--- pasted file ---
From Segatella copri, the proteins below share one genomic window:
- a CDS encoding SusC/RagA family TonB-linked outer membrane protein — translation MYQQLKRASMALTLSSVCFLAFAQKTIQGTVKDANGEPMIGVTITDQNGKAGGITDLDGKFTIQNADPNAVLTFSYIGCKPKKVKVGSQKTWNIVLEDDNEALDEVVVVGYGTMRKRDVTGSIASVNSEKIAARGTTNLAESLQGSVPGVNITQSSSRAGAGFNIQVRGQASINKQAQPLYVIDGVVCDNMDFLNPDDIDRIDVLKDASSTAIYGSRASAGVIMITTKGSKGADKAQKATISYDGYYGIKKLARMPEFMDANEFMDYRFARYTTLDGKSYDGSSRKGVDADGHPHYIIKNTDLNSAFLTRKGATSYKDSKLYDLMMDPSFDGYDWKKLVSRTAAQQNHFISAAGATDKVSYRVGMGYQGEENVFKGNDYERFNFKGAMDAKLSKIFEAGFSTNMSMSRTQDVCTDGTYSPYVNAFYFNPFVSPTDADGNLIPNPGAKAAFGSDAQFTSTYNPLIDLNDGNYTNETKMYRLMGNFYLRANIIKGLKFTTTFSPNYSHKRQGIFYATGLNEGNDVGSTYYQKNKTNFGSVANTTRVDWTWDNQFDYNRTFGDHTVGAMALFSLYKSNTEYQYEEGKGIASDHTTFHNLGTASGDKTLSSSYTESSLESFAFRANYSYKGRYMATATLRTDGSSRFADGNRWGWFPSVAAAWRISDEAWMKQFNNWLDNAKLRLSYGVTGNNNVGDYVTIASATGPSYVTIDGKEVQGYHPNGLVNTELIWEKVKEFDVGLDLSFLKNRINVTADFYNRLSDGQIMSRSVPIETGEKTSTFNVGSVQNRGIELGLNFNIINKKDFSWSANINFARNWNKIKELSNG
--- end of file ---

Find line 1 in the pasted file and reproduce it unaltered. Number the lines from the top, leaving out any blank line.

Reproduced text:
From Segatella copri, the proteins below share one genomic window: